I had been asked to present a public paper on ‘The Fundamentalist Impulse and its Religious Correctives’. My co-panellists were a Jewish Scholar, Professor David Novak, and a Christian Scholar, Professor David Burrell. I outlined my thoughts on what instigated the rise in fundamentalist impulses within the Muslim communities by exploring Muslims’ relationship with the Qur’an and the traditions associated with the Prophet Muhammad. I also highlighted that a series of crisis (such as colonialism) had given rise to reactionary Muslims who sought solace in conservative, literal Islamic understandings. In my view it’s easier to be a fundamentalist conservative as it requires little thought on evaluating the situation in the context of our world today. I then developed this thought by exploring some country examples which have seen a rise (and fall) in fundamentalism. I stated that the Qur’an was like any other text and within it one could quite easily find something positive and something negative. It is dependant on the orientation of the reader and what they wish to take from it. It then becomes great ammunition for terror organisations to promote killing and bloodshed or it can help peace activists to promote peace. I also called for people to move out of their comfort zones and learn from ‘the other’. The lack of understanding simple Islamic tenets was a shocking reality which the media is partly to blame for as it churns out everything negative relating to Islam which cuts off the lifeline for anyone to seek the positive. This learning can only take place when an identity feels strong enough to take these bold steps. This is a tall order in the current state of paranoia and scaremongering that goes on in most religious communities.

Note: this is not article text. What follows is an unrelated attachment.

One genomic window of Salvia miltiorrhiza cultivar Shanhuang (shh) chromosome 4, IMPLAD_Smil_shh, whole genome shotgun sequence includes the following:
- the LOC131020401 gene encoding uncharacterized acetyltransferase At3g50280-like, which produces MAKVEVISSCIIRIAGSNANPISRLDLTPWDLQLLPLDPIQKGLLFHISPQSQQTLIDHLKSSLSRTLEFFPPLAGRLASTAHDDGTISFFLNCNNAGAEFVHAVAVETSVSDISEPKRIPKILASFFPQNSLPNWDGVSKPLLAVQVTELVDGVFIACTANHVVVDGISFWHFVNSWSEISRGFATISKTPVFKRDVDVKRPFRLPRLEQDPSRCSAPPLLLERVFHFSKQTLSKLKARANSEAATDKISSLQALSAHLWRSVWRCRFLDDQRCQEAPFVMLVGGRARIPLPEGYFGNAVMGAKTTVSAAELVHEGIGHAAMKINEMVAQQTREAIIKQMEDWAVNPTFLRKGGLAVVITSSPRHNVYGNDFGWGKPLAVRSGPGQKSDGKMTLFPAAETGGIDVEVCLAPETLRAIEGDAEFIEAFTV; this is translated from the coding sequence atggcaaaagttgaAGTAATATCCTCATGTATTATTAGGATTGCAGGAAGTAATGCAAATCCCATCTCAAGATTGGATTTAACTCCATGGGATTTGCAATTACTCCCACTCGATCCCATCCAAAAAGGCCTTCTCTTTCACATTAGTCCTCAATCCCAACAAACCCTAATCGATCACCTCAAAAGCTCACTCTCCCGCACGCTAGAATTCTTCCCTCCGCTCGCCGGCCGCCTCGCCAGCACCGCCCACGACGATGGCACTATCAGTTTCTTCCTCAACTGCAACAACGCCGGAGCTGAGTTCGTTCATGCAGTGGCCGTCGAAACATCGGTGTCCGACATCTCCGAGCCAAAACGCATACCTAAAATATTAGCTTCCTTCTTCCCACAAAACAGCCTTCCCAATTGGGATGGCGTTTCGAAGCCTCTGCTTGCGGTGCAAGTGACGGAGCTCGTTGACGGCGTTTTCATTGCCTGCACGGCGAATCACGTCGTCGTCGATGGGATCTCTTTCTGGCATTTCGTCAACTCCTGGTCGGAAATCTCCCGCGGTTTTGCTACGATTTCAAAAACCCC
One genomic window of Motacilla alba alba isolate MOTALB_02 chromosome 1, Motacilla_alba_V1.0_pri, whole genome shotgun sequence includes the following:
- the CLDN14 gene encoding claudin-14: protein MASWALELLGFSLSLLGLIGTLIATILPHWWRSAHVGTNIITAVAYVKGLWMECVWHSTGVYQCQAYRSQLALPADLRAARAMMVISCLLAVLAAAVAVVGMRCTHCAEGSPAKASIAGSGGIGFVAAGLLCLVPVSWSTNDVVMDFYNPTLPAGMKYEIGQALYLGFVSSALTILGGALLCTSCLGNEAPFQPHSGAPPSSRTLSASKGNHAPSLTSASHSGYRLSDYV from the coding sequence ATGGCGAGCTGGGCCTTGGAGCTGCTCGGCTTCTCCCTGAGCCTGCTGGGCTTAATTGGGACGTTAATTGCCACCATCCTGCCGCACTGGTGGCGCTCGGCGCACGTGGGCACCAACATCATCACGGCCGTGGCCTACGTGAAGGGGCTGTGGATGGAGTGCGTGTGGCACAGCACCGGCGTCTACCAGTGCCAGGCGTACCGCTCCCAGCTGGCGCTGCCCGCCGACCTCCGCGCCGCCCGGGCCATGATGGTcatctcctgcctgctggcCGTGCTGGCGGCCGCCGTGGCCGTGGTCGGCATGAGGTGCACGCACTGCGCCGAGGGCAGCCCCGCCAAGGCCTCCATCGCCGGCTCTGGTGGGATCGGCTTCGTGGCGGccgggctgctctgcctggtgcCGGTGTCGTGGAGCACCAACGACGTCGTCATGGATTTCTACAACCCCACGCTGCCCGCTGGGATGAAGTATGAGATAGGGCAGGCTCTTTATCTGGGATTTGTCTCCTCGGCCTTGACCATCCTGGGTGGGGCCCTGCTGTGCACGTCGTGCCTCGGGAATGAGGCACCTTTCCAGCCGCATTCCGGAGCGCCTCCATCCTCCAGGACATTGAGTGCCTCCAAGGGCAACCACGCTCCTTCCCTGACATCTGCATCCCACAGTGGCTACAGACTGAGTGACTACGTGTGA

In the question answer session I was asked by Professor/Rabbi David Hartman if a believer believes that they hold the ‘perfect truth’ must they feel obligated to show or coerce others from their imperfect life? My answer to this question was that if we accept that Jews, Christians and Muslims are rooted together then we must also accept that they all have some truth within them. I feel perfectly comfortable within my Islamic traditions and feel that when one converts to another faith they are not just converting to a faith but are also converting to a different culture. Religion does not function in a vacuum; it requires human beings to give it life. The three faiths are united through their belief in God and that peace, love and justice must be established on this earth. I would feel more comfortable in converting others to promoting and upholding peace and good morals and ethics in society.
The next day we were taken on a tour of ‘divided Jerusalem’. Our guide, Daniel Zeidman, offered some interesting insights into the problems that emerge when trying to find a solution to Jerusalem. I was most disheartened to see the wall dividing Jerusalem and Bethleham – two holy cities divided by a wall. Whether or not it deters terror from either side it still divides two holy cities. In the same day we met with Michael Melchior who is a Member of the Knesset and a Rabbi. He offered us his solution to the Jerusalem issue by stating that Jerusalem has to have its universal presence and appeal otherwise it will not be Jerusalem. Melchior offered his understanding of Psalm 122 which talks about Jerusalem and the way in which it connects diverse people in peace and security. This message was echoed by Samaan al-Khoury who is a Palestinian Christian who worked with the Palestinian Authority on the Geneva Accords. Al-Khoury stated his vision of a united Jerusalem which would see the three faiths live in peace and harmony. I come to the conclusion that there are politicians on both sides who understand Jerusalem’s significance to all three faiths but these voices are muffled out when mixed into the lethal concoction of party politics.